Your Cheating Heart

Over at FeelGooder.com, there’s an interesting article that came up about Emotional Affairs. You should go check that out.

I think it touches on one of the key issues that I’ve seen destroy a lot of relationships. The lack of connection that makes the heart begin to wander always leads to a breakdown in communication. But in order to actually do something about it, you need to be aware that it’s happening.

Sure, falling for that new person while you’re in a relationship may just be due to some overactive hormones. Maybe they’re just plain interesting and you get caught up in the feeling of those first few moments of a crush.

Like any crush, though, you need to be able to step back and take stock of the situation. You need to be able to clearly ask the five key questions about yourself (you know, the ones you should always have close at hand if you’re trying to be the most true to who you are). If you’re already in a relationship, and therefore rightfully concerned about falling into an emotional affair, you need to focus heavily on question five: How would you describe your ideal mate?

Reality vs. Fantasy

Once you have your answer to that question, you can address the difference between the relationship you’re in and the one you’re being tempted by.

Is it only an emotional attraction? More importantly, is it a real emotional attraction? When we first meet someone, when they’re still a stranger and we know nothing about them, our minds fill in the blanks with all sorts of things. Most of them aren’t true and never will be.

Very often, we feel more open with a stranger than we do with our significant other. Especially if there are problems we’re dealing with that center on that relationship. (The fact that you’re not communicating openly and fully with your significant other is one of those big red flags that the relationship is in danger of failing–either because of one of the people involved not doing their part to communicate or because you no longer have the connection needed to make the effort seem worth it.)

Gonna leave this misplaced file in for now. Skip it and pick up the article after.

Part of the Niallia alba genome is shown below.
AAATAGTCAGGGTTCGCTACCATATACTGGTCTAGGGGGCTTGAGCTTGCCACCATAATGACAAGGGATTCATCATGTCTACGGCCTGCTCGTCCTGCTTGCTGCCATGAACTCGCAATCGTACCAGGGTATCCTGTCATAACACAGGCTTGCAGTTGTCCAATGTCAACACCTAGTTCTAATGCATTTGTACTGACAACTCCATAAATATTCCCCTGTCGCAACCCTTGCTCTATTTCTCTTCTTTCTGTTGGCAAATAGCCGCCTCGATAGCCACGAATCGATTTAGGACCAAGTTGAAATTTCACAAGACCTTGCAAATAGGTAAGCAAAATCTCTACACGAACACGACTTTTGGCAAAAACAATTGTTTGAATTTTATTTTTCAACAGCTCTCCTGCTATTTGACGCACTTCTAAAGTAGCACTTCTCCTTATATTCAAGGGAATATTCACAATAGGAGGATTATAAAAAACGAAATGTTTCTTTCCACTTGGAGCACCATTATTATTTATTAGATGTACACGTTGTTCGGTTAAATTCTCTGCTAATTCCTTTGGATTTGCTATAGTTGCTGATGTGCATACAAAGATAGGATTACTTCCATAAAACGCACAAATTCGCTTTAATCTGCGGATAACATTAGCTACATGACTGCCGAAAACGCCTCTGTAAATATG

Take stock of what’s attracting you to this new relationship. What does it offer that your current one doesn’t? What do you think it could offer that your current one doesn’t?

Weigh the results of that bit of introspection. Then head home, alone.

Always Talk It Out

If you’re currently in a relationship, cheating, emotional or physical, is–and should be–a big deal. It’s a breach of trust. And trust is one of the key building blocks of any good relationship.One of those other building blocks is clear, open, and honest communication.

So, after you’ve looked at this new person who has your head swimming or that you feel more connected to, after you’ve weighed the difference between the potential relationship with them against what you already have, go home and talk to your current significant other about it.

And do that before you do anything else.

Cheating only happens if you let it. And once it happens, it’s not something you can take back… or ignore.

Yes, you may be able to fix what’s wrong in your current relationship. To do that, your partner needs to know there’s a problem to begin with.

But you also may find that the relationship your in has run its course. That you and your partner have grown in different directions. That they’ve been feeling the same way you are.

It may turn out that it’s better for both of you that the relationship comes to a peaceful and mutually agreed upon end.